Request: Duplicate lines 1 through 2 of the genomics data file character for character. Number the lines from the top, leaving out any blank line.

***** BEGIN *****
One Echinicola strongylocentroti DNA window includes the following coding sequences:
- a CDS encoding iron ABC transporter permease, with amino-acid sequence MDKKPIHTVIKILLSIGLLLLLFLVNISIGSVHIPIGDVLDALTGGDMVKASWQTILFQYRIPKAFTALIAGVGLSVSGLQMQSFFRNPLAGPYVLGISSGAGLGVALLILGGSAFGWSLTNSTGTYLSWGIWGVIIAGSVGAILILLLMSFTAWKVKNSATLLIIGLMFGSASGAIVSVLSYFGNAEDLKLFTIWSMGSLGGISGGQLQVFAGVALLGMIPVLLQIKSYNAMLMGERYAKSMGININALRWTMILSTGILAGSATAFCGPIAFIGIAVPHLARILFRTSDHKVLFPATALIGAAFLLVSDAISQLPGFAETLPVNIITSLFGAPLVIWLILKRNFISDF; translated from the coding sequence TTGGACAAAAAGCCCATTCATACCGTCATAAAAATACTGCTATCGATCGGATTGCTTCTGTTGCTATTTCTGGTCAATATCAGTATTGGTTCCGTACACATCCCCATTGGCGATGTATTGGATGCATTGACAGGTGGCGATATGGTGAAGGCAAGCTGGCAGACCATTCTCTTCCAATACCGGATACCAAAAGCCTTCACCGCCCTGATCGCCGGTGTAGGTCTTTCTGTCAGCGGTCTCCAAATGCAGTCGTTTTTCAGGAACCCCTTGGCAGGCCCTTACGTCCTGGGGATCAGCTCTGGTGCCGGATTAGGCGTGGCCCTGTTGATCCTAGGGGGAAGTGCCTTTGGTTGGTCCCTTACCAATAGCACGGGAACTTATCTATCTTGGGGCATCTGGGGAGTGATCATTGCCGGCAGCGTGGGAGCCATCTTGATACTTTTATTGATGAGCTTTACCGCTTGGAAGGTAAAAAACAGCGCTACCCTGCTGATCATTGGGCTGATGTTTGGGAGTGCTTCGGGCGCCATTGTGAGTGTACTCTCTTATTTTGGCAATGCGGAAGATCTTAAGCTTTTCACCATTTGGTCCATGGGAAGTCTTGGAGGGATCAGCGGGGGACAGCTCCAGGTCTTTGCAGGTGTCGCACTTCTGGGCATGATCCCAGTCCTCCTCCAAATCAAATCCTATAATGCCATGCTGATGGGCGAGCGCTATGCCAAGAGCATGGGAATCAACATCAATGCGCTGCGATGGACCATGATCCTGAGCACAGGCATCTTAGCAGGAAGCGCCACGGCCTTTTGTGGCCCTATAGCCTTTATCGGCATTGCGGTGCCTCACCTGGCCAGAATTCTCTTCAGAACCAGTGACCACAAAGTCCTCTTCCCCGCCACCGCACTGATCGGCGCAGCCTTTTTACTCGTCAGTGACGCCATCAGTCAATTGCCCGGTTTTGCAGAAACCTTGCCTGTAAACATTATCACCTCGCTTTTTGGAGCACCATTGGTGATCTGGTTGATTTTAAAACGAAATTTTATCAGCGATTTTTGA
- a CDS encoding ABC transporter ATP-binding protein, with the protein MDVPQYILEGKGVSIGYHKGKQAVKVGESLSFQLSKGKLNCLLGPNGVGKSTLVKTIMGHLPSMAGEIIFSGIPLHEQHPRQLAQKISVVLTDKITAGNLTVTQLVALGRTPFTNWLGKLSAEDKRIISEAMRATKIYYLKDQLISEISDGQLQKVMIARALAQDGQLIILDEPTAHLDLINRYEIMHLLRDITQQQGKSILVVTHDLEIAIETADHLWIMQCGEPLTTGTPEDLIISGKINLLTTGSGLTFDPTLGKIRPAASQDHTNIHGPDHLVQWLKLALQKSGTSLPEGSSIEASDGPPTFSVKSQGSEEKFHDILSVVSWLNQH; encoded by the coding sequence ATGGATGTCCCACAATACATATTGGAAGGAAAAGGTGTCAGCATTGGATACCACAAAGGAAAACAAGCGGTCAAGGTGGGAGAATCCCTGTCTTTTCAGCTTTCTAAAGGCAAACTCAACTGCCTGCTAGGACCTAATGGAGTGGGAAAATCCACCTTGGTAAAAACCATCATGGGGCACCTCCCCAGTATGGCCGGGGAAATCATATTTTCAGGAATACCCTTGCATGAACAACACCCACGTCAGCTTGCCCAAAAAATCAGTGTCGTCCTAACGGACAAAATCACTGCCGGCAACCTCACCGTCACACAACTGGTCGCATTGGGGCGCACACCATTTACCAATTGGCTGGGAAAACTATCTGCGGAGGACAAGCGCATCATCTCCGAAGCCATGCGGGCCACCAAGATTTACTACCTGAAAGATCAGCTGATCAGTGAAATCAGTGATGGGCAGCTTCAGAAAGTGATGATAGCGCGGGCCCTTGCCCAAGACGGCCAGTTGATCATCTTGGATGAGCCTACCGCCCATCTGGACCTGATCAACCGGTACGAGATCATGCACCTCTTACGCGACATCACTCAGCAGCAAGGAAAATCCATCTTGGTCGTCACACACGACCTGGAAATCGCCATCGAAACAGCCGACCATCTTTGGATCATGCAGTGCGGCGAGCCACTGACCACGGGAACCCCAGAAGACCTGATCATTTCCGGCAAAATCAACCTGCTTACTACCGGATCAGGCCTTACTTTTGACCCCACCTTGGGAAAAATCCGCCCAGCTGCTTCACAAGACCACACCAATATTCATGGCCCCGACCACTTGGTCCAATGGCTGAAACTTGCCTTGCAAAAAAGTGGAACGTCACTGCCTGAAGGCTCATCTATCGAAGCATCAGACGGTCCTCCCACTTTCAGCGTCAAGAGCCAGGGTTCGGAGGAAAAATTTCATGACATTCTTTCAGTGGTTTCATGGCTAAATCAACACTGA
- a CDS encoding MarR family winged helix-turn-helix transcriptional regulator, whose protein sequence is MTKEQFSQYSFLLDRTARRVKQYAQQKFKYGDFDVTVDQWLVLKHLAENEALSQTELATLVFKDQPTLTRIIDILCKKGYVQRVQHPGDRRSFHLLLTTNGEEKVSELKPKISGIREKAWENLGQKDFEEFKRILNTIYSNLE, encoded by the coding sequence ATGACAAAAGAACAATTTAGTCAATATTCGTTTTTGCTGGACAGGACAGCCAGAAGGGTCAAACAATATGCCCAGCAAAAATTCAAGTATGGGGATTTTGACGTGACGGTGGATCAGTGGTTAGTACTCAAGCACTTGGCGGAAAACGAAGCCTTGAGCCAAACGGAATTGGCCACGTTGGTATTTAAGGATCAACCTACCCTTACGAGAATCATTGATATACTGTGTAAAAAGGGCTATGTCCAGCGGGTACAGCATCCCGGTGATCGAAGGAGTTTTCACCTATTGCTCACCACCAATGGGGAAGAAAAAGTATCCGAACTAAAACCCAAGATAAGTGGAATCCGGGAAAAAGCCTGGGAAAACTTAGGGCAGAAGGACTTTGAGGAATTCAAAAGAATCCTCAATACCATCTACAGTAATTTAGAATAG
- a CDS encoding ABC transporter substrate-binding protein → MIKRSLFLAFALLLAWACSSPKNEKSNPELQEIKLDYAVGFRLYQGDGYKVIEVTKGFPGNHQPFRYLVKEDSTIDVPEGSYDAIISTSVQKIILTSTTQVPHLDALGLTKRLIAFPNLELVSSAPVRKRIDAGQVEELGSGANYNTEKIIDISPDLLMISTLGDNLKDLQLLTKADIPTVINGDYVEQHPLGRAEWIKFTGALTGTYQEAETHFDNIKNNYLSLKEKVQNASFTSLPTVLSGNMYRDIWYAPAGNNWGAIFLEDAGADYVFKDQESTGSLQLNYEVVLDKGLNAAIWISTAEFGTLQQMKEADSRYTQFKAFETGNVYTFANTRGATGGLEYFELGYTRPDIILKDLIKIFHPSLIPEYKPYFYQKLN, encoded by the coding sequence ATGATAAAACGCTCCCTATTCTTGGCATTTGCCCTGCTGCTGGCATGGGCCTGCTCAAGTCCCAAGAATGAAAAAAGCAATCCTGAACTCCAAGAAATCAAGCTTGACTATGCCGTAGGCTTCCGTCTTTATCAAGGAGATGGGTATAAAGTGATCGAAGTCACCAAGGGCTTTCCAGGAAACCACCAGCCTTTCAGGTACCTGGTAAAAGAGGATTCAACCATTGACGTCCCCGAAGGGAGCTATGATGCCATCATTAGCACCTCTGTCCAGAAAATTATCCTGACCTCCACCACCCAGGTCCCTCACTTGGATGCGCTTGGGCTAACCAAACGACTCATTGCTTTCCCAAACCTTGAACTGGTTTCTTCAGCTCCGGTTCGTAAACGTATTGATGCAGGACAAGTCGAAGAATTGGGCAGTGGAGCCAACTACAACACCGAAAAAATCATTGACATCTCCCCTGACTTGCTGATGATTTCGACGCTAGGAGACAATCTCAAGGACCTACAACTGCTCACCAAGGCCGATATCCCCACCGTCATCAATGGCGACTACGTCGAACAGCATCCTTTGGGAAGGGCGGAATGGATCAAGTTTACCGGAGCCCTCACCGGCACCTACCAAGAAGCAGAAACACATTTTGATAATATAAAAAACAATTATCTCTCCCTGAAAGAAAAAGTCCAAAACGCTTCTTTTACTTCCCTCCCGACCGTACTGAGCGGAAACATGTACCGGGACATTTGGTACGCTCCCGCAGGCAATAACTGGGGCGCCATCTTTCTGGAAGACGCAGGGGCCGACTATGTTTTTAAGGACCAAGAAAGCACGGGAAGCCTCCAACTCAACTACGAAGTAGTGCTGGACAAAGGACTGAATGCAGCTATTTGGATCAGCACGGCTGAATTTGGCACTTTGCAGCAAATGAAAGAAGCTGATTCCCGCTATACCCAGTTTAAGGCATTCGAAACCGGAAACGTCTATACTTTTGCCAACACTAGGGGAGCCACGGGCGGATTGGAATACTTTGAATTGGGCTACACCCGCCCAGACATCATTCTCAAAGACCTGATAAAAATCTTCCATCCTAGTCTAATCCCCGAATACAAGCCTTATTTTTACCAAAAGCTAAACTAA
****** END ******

One Echinicola strongylocentroti DNA window includes the following coding sequences:
- a CDS encoding iron ABC transporter permease, with amino-acid sequence MDKKPIHTVIKILLSIGLLLLLFLVNISIGSVHIPIGDVLDALTGGDMVKASWQTILFQYRIPKAFTALIAGVGLSVSGLQMQSFFRNPLAGPYVLGISSGAGLGVALLILGGSAFGWSLTNSTGTYLSWGIWGVIIAGSVGAILILLLMSFTAWKVKNSATLLIIGLMFGSASGAIVSVLSYFGNAEDLKLFTIWSMGSLGGISGGQLQVFAGVALLGMIPVLLQIKSYNAMLMGERYAKSMGININALRWTMILSTGILAGSATAFCGPIAFIGIAVPHLARILFRTSDHKVLFPATALIGAAFLLVSDAISQLPGFAETLPVNIITSLFGAPLVIWLILKRNFISDF; translated from the coding sequence TTGGACAAAAAGCCCATTCATACCGTCATAAAAATACTGCTATCGATCGGATTGCTTCTGTTGCTATTTCTGGTCAATATCAGTATTGGTTCCGTACACATCCCCATTGGCGATGTATTGGATGCATTGACAGGTGGCGATATGGTGAAGGCAAGCTGGCAGACCATTCTCTTCCAATACCGGATACCAAAAGCCTTCACCGCCCTGATCGCCGGTGTAGGTCTTTCTGTCAGCGGTCTCCAAATGCAGTCGTTTTTCAGGAACCCCTTGGCAGGCCCTTACGTCCTGGGGATCAGCTCTGGTGCCGGATTAGGCGTGGCCCTGTTGATCCTAGGGGGAAGTGCCTTTGGTTGGTCCCTTACCAATAGCACGGGAACTTATCTATCTTGGGGCATCTGGGGAGTGATCATTGCCGGCAGCGTGGGAGCCATCTTGATACTTTTATTGATGAGCTTTACCGCTTGGAAGGTAAAAAACAGCGCTACCCTGCTGATCATTGGGCTGATGTTTGGGAGTGCTTCGGGCGCCATTGTGAGTGTACTCTCTTATTTTGGCAATGCGGAAGATCTTAAGCTTTTCACCATTTGGTCCATGGGAAGTCTTGGAGGGATCAGCGGGGGACAGCTCCAGGTCTTTGCAGGTGTCGCACTTCTGGGCATGATCCCAGTCCTCCTCCAAATCAAATCCTATAATGCCATGCTGATGGGCGAGCGCTATGCCAAGAGCATGGGAATCAACATCAATGCGCTGCGATGGACCATGATCCTGAGCACAGGCATCTTAGCAGGAAGCGCCACGGCCTTTTGTGGCCCTATAGCCTTTATCGGCATTGCGGTGCCTCACCTGGCCAGAATTCTCTTCAGAACCAGTGACCACAAAGTCCTCTTCCCCGCCACCGCACTGATCGGCGCAGCCTTTTTACTCGTCAGTGACGCCATCAGTCAATTGCCCGGTTTTGCAGAAACCTTGCCTGTAAACATTATCACCTCGCTTTTTGGAGCACCATTGGTGATCTGGTTGATTTTAAAACGAAATTTTATCAGCGATTTTTGA